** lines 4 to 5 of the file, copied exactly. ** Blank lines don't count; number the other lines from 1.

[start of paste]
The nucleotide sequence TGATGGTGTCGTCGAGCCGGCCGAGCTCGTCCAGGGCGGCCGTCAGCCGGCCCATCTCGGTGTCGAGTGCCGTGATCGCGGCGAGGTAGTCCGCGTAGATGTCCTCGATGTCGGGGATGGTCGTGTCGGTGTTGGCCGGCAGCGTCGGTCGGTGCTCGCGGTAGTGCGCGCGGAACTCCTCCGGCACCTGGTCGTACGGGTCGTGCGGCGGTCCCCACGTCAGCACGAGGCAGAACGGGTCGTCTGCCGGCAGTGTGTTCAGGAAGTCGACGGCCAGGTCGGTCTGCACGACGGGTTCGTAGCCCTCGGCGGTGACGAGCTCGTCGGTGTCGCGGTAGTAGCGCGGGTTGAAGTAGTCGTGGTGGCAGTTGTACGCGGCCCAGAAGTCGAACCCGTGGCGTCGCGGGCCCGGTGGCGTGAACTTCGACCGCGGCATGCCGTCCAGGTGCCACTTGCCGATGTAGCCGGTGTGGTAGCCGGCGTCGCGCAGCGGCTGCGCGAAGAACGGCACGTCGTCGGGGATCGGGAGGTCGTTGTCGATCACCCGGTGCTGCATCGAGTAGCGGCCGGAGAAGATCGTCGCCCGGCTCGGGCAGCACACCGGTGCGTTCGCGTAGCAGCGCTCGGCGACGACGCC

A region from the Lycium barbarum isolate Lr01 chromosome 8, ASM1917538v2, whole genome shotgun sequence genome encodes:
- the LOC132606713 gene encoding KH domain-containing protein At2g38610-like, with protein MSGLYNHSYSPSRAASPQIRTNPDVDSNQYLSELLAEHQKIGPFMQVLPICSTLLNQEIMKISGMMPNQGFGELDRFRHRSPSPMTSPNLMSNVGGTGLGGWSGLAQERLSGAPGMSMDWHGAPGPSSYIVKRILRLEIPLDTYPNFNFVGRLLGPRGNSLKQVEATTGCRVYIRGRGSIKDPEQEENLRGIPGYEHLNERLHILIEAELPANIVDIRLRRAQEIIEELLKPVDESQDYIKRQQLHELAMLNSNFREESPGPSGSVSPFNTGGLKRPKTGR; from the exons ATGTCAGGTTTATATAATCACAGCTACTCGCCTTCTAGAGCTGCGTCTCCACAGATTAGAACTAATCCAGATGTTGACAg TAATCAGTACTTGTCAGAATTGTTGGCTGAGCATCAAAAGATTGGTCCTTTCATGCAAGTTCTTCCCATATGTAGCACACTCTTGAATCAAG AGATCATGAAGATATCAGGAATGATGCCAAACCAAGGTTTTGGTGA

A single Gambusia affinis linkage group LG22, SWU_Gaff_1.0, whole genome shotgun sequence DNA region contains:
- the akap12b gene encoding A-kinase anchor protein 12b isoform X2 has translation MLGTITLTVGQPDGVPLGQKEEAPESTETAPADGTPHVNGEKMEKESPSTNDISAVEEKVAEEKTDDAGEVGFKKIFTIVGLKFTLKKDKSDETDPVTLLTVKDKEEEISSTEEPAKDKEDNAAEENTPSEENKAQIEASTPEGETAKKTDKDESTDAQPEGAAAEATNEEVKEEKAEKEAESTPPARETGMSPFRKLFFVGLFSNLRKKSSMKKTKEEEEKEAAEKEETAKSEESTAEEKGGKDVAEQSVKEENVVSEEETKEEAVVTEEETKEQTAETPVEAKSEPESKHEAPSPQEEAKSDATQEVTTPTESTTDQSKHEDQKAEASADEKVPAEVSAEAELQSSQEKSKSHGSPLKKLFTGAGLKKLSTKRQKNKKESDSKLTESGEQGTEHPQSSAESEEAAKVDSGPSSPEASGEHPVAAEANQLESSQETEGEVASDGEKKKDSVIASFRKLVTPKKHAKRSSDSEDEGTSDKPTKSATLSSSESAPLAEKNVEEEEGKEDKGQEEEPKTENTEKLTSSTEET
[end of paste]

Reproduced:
A single Gambusia affinis linkage group LG22, SWU_Gaff_1.0, whole genome shotgun sequence DNA region contains:
- the akap12b gene encoding A-kinase anchor protein 12b isoform X2 has translation MLGTITLTVGQPDGVPLGQKEEAPESTETAPADGTPHVNGEKMEKESPSTNDISAVEEKVAEEKTDDAGEVGFKKIFTIVGLKFTLKKDKSDETDPVTLLTVKDKEEEISSTEEPAKDKEDNAAEENTPSEENKAQIEASTPEGETAKKTDKDESTDAQPEGAAAEATNEEVKEEKAEKEAESTPPARETGMSPFRKLFFVGLFSNLRKKSSMKKTKEEEEKEAAEKEETAKSEESTAEEKGGKDVAEQSVKEENVVSEEETKEEAVVTEEETKEQTAETPVEAKSEPESKHEAPSPQEEAKSDATQEVTTPTESTTDQSKHEDQKAEASADEKVPAEVSAEAELQSSQEKSKSHGSPLKKLFTGAGLKKLSTKRQKNKKESDSKLTESGEQGTEHPQSSAESEEAAKVDSGPSSPEASGEHPVAAEANQLESSQETEGEVASDGEKKKDSVIASFRKLVTPKKHAKRSSDSEDEGTSDKPTKSATLSSSESAPLAEKNVEEEEGKEDKGQEEEPKTENTEKLTSSTEET